The following statement is attributable to John Breyault, NCL vice president of public policy, telecommunications and fraud:

“The DOT’s decision, at the height of a pandemic, to kneecap its ability to protect millions of travelers from airline industry abuses is deeply disappointing. That the Department decided to do so on the Friday after Thanksgiving highlights that they hope this terrible decision will be forgotten by Monday. It should be clear to every member of the flying public that current DOT leadership is focused squarely on doing the airline industry’s bidding between now and January 20. It will be incumbent on the next Administration to undo this Rule, along with so many other anti-consumer actions taken over the past four years.”

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About the National Consumers League (NCL)

The National Consumers League, founded in 1899, is America’s pioneer consumer organization. Our mission is to protect and promote social and economic justice for consumers and workers in the United States and abroad. For more information, visit www.nclnet.org.

Delta and American ending change fees another victory for consumers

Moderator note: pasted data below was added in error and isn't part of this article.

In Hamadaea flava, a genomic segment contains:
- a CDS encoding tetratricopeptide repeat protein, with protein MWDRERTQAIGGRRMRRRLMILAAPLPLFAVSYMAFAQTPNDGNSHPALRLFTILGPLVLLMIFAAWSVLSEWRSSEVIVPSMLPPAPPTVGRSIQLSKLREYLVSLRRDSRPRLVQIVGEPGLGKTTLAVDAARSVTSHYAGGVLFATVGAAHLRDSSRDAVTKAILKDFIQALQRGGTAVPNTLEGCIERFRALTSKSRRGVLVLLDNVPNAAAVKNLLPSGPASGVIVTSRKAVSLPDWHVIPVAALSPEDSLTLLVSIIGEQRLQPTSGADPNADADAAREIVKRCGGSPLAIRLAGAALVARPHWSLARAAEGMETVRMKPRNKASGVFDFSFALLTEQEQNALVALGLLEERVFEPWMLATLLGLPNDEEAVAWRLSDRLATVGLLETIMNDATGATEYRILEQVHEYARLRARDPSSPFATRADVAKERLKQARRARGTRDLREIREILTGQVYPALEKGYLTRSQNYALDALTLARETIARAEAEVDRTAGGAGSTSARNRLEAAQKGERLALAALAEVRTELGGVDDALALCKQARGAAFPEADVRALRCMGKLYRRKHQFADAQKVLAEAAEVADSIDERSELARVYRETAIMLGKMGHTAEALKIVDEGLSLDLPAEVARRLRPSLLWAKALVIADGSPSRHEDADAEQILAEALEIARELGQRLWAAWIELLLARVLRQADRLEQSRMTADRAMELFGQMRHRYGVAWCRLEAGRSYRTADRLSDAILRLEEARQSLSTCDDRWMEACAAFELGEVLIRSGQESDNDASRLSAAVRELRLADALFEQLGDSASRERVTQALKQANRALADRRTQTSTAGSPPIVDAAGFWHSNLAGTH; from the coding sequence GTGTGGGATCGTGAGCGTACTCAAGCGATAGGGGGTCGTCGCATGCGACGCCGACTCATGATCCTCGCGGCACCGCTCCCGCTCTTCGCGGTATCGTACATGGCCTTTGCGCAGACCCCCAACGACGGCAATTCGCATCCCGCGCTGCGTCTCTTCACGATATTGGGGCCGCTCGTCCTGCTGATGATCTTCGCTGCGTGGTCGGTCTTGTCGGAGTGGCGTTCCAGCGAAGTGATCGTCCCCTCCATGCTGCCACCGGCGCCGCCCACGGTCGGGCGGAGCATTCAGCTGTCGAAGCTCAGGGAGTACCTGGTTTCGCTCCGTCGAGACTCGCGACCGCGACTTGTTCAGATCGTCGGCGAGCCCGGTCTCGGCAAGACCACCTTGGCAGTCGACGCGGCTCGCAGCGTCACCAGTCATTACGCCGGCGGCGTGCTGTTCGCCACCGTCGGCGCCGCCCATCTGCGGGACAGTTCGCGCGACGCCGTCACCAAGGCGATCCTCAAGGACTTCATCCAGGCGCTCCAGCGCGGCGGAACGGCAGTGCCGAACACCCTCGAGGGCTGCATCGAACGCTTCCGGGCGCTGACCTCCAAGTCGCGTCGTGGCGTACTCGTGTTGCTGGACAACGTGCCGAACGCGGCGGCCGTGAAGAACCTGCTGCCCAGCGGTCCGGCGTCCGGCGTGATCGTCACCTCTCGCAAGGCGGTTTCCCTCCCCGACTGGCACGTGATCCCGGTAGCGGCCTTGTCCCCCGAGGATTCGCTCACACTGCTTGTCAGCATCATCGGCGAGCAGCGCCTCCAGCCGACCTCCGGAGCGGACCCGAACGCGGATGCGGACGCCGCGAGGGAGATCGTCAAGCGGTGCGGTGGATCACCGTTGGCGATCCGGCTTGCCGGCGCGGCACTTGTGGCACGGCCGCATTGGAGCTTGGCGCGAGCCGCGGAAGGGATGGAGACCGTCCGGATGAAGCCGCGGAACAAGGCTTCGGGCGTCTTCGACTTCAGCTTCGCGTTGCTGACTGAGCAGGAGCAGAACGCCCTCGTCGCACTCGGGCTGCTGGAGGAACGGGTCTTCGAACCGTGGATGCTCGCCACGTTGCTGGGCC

Media contact: National Consumers League – Carol McKay, carolm@nclnet.org, (412) 945-3242 or Taun Sterling, tauns@nclnet.org, (202) 207-2832

Washington, DC—The National Consumers League (NCL) today applauded Delta Airlines and American Airlines for their decisions to end ticket changes fees. The decision, prompted by United Airlines’ decision on Sunday to end change fees, comes after nearly a decade of advocacy by NCL and other consumer organizations to put an end to such outrageous fees.

While the end of change fees at the Big Three airlines is a victory for consumers, the airlines continue to collect billions of dollars in add-on fees for services such as baggage, seat reservations, and early boarding. In addition, low-cost carriers like Spirit and Frontier and smaller airlines like JetBlue, Hawaiian, and Alaska continue to charge exorbitant change fees.

The following statement is attributable to National Consumers League Executive Director Sally Greenberg: